Allergic reactions to the COVID-19 vaccine are making headlines. And for some, these headlines trigger scary memories. People who have experienced a severe allergic reaction to a medication, environmental allergen, or stinging insect know how frightening it is. And those who receive allergy shots may have more questions about the vaccine, including their risk for anaphylaxis. Others wonder if a previous adverse reaction means they’re at a higher risk of another from the vaccine. Some of the answers to these questions are more involved. But in short, the answer is no. You are not at a higher risk.
COVID-19 Vaccine Allergic Reactions
Per the Emergency Use Authorization (EUA) of the Pfizter-Biontech COVID-19 vaccine, there is a remote chance of having a severe reaction. In general, allergic reactions to vaccines are rare. In fact, the incidence of vaccine related anaphylaxis is estimated at 1.31 per 1 million doses.1 Furthermore, individuals with common allergies to medications, foods, inhalants, insects, and latex are no more likely to have an allergic reaction to the COVID-19 vaccine than the general public.3
Allergy Immunotherapy & the COVID-19 Vaccine
Allergy immunotherapy is not a vaccine and receiving it does not increase your risk for an adverse reaction. Therefore, allergy shots don’t need to be withheld before or after a COVID-19 vaccine. However, experts recommend that providers do not give allergy shots the same day you get the vaccine.3
Other Medical Conditions
Providing correct medical information before receiving the vaccine is important. This information will help your healthcare provider identify all potential risk factors and help you decide the safest path forward. Prior to getting the vaccine, tell your provider about your medical conditions, including previous reactions to vaccines. You should also disclose if you have a fever, allergies, a bleeding disorder, or are on a blood thinner.2 Lastly, tell them if you are immunocompromised, taking a medication that affects your immune system, pregnant or plan to become pregnant, breastfeeding, or if you have received another COVID-19 vaccine.2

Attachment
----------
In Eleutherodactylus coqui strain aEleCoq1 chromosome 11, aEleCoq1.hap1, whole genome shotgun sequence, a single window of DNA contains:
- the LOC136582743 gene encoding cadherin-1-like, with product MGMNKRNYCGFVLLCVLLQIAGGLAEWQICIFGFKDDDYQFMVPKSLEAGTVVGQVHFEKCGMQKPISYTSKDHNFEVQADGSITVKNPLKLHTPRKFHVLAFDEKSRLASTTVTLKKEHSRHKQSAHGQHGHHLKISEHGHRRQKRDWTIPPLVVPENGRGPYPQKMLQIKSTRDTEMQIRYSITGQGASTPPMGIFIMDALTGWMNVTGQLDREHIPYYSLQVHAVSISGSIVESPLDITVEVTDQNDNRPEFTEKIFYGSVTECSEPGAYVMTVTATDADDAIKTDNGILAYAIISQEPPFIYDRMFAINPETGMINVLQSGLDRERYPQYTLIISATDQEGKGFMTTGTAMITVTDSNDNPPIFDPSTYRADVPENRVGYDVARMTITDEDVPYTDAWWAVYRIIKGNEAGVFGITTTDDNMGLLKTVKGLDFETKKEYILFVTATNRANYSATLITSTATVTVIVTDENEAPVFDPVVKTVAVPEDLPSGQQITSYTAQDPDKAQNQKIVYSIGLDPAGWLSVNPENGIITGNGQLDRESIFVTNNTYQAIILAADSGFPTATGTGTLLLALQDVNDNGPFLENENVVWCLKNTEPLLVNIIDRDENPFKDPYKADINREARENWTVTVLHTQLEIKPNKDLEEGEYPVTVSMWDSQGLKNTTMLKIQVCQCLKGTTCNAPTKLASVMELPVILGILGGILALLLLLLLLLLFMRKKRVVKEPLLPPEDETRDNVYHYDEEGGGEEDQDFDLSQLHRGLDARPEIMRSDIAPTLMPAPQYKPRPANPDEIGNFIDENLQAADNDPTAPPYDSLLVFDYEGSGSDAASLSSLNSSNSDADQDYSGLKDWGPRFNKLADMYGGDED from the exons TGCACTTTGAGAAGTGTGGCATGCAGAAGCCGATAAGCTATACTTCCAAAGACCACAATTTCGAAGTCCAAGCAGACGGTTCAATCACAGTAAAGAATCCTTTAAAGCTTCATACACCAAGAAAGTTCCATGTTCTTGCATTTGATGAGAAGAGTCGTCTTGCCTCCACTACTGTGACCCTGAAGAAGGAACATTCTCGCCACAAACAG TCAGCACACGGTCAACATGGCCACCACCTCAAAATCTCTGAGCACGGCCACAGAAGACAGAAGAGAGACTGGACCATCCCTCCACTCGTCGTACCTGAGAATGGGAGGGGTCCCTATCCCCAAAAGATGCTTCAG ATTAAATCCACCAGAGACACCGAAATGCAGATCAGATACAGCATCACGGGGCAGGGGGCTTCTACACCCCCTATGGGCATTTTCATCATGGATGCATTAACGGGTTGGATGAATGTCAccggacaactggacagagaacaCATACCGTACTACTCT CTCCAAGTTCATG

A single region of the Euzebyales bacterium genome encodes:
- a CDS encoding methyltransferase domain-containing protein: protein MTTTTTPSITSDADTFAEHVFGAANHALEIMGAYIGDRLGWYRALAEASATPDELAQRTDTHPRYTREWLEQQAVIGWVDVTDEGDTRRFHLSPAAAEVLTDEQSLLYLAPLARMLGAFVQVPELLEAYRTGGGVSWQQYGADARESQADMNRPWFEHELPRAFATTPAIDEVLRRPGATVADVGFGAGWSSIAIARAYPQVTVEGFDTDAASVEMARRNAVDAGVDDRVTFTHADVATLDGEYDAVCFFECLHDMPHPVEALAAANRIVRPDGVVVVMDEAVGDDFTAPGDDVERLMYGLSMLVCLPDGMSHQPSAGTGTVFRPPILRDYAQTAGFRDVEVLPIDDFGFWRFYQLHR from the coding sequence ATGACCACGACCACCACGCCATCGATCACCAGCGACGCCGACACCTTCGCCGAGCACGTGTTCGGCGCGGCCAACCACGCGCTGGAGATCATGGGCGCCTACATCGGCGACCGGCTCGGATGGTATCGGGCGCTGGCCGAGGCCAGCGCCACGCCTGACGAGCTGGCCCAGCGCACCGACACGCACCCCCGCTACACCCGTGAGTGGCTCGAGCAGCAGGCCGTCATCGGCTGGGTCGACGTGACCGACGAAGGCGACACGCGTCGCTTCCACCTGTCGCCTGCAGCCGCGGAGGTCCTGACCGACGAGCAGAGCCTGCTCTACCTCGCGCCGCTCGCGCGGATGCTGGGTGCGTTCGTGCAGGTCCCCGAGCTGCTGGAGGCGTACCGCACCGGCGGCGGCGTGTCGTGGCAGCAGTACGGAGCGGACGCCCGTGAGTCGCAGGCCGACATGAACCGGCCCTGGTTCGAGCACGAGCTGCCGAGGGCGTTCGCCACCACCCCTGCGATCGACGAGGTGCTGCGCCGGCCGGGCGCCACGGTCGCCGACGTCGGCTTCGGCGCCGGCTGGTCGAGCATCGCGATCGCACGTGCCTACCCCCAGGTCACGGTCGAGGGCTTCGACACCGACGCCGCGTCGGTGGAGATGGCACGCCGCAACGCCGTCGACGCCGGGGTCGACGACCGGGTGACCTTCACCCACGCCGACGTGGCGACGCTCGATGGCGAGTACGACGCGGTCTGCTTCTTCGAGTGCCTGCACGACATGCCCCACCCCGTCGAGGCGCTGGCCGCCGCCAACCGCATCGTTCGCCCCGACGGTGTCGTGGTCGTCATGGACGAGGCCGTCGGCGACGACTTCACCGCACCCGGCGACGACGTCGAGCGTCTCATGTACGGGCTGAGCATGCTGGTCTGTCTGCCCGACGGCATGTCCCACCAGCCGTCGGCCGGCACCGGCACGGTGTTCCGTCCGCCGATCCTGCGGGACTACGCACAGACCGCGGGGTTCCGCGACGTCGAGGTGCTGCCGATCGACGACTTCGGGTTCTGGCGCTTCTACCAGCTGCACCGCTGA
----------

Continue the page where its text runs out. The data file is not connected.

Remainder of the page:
Managing Adverse Reactions
Your vaccine provider is educated on the signs of a severe allergic reaction and should have epinephrine on-hand in case of an emergency. However, if you typically carry an epinephrine auto-injector, make sure to have it with you. A severe reaction usually occurs within 15-30 minutes of receiving a vaccine dose.3 As a result, your provider will ask that you stay for monitoring.
If you have specific questions about your personal health or the vaccine, contact your preferred local healthcare provider.
- McNeil MD, Michael M, et al. (2015). Risk of anaphylaxis after vaccination in children and adults. Journal of Allergy and Clinical Immunology. 137(3): 868–878. DOI:https://doi.org/10.1016/j.jaci.2015.07.048.
COVID-19 Pfizer BioNTech Vaccine EUA Fact Sheet for Recipients. (2020, December 15). Centers for Disease Control and Prevention. Retrieved January 4, 2021, from https://www.cdc.gov/vaccines/covid-19/eua/pfizer.html
Allergic Reactions Related to Covid-19 Vaccinations in Allergic Patients.(2020, December 28). American Academy Of Otolaryngic Allergy. Retrieved January 4, 2021, from https://aaoallergy.org/news-from-aaoa/allergic-reactions-related-to-covid-19-vaccinations-in-allergic-patients